Being financially literate gives your a solid foundation to help you build wealth. Yet, it's not a solution to the racial wealth gap.
2. The profound effect of the gender wage gap on women of color
The gender wage gap is a well-known issue rooted in sexism. For every dollar a man makes, women earn 77 cents.
But black women are typically paid 64 cents, and Hispanic women are typically paid just 57 cents compared to every dollar paid to white, non-Hispanic men.
A press release from the National Asian Pacific American Forum revealed that Asian American, Native Hawaiian, and Pacific Islander women make 75 cents per dollar white men make in the U.S.. However, the ethnic groups with the most significant gaps in the U.S. are Pakistani women, who earn 48 cents, and Nepalese, who make 44 cents per dollar.
Regardless of their jobs, education, or experience, women of color often work full-time and still receive lower wages than their white male and female counterparts. Thus, women of color end up working harder for less pay, leading to higher risks of burnout.
The gender wage gap is particularly unjust for women who are balancing their careers with motherhood. A study published in the Sage Journals showed that women are primarily responsible for housework and childcare. Meaning women work twice as hard to balance their careers and home life.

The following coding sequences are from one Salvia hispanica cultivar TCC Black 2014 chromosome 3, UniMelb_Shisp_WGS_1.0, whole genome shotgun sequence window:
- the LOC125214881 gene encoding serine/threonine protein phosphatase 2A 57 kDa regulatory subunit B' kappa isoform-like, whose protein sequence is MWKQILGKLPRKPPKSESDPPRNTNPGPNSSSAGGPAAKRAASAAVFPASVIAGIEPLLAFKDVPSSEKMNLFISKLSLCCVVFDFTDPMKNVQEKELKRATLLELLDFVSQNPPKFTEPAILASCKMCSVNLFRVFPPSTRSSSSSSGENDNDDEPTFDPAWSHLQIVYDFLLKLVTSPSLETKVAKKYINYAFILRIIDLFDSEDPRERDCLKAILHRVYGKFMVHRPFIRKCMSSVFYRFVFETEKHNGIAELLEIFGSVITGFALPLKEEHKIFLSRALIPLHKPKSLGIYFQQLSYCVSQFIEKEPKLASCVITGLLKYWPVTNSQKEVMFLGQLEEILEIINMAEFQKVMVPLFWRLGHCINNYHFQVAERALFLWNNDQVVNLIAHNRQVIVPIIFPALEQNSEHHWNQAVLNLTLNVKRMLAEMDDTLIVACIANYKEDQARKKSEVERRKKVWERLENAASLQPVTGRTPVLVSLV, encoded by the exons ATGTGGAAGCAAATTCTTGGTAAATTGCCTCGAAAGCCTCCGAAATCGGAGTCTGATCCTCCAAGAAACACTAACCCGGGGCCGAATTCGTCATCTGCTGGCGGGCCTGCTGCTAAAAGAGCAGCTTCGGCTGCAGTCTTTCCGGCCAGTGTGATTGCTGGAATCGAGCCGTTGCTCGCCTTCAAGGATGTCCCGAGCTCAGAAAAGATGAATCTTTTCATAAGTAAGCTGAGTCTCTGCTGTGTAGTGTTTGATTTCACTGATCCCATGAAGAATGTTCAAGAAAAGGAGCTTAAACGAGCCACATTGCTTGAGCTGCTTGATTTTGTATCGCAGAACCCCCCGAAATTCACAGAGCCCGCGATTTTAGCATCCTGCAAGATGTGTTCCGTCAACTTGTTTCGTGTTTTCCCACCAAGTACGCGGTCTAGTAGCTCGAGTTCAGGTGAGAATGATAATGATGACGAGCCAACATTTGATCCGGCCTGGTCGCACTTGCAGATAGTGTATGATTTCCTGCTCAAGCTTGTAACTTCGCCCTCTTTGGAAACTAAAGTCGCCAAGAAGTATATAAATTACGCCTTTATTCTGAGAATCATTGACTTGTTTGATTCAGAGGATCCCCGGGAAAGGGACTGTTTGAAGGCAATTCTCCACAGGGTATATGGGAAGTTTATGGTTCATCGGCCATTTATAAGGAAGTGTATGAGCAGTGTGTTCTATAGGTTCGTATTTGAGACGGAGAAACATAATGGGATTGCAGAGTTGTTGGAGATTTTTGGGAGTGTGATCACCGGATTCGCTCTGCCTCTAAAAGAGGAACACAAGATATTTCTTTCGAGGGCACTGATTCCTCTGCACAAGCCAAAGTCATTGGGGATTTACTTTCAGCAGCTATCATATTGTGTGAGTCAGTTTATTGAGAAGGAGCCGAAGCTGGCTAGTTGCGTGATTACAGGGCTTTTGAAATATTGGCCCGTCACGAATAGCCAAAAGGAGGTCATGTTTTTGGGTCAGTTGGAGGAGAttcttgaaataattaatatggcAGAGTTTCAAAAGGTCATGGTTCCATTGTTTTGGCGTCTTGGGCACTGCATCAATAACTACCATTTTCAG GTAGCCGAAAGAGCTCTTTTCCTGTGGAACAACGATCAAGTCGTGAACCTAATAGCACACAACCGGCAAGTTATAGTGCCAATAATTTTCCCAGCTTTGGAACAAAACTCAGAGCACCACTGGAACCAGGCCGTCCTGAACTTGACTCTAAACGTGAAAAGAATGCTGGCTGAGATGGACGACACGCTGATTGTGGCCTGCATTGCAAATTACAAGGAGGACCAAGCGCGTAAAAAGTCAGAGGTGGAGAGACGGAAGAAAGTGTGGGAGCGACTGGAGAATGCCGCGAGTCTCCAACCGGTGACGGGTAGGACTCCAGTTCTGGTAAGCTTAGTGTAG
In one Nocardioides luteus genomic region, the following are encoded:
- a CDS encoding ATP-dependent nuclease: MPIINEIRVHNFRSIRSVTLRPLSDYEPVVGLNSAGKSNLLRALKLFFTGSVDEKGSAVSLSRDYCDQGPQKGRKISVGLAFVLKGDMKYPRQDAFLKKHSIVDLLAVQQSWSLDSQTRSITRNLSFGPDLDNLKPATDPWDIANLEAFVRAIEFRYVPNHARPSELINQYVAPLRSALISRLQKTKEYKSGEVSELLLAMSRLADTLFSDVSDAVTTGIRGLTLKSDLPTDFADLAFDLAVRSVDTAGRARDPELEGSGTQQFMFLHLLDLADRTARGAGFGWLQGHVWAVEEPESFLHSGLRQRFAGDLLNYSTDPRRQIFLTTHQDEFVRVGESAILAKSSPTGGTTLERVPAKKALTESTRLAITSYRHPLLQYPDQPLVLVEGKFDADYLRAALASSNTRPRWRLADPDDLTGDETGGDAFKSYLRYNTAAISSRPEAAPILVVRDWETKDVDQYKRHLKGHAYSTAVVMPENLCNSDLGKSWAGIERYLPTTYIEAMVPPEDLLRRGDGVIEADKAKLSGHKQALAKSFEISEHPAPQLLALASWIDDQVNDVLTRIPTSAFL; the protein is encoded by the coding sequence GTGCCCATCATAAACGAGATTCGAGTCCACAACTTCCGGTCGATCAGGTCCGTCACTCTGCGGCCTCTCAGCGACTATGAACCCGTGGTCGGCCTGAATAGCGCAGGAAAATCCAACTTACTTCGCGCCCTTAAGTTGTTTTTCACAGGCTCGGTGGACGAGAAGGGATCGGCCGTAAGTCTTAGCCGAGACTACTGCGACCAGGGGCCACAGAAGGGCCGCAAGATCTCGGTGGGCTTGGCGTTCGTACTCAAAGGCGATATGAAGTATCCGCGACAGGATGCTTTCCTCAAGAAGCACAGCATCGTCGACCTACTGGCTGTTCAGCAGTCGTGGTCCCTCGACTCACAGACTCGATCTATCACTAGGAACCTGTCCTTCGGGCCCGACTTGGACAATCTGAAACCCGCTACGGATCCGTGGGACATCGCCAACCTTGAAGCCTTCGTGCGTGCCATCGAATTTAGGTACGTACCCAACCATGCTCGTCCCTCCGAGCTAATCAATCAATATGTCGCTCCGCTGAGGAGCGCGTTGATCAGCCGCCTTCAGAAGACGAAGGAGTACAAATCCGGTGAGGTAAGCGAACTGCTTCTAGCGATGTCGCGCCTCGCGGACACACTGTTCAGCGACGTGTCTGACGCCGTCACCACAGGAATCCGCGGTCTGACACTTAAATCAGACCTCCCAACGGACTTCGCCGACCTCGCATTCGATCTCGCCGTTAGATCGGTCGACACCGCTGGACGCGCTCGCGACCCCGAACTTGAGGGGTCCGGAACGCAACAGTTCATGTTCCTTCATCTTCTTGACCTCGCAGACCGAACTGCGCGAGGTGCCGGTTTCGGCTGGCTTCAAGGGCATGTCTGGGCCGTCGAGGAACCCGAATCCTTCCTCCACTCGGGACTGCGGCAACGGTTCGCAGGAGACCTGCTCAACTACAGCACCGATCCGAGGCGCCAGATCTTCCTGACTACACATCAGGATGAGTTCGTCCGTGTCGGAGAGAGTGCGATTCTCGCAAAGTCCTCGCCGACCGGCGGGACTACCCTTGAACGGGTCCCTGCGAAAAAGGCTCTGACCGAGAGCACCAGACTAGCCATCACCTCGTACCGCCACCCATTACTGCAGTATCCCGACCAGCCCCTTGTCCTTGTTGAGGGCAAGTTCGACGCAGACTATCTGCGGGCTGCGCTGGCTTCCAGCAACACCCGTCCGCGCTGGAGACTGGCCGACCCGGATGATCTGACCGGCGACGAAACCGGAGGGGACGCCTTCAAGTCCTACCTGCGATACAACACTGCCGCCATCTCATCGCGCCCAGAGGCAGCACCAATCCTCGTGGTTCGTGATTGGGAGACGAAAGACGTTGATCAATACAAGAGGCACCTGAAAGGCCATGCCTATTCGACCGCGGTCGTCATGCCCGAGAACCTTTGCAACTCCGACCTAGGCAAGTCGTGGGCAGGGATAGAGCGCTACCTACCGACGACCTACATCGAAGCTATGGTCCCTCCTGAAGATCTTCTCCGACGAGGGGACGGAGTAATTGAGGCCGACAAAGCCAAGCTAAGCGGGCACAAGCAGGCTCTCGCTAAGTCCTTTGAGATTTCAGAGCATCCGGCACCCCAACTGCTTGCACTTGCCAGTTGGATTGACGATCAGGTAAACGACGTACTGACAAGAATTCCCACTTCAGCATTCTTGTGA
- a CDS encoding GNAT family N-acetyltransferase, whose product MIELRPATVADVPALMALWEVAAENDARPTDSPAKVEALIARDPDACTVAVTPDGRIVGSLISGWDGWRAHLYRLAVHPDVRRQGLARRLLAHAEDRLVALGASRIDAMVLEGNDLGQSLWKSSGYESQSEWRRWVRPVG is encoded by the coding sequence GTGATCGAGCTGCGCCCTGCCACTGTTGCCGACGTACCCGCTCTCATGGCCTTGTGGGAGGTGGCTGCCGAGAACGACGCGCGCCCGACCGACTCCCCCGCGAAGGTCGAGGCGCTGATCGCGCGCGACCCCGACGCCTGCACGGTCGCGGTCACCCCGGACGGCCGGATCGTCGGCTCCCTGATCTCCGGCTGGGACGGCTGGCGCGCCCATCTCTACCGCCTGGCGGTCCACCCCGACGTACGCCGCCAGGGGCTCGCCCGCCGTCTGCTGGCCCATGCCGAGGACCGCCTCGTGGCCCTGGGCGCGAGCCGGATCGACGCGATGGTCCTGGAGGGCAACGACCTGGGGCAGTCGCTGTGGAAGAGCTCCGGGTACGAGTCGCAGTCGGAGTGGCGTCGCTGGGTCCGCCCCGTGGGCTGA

3. The investment wage gap women of color face as a result of the gender wage gap
A direct outcome of the gender wage gap is the investment wage gap. Compounded by gaps in financial literacy, women of color not only earn less but are also investing less or not at all.
Those who invest at the same percentage rate as their white counterparts still invest less due to lower earnings. Women of color have less money to support their retirement and other goals. As a result, it's preventing people of color from closing the racial wealth gap.
African Americans already face a high poverty rate of 19.5%, and women generally have a higher poverty rate, especially black women and Indian-American women. The financial system needs to change to support more women of color.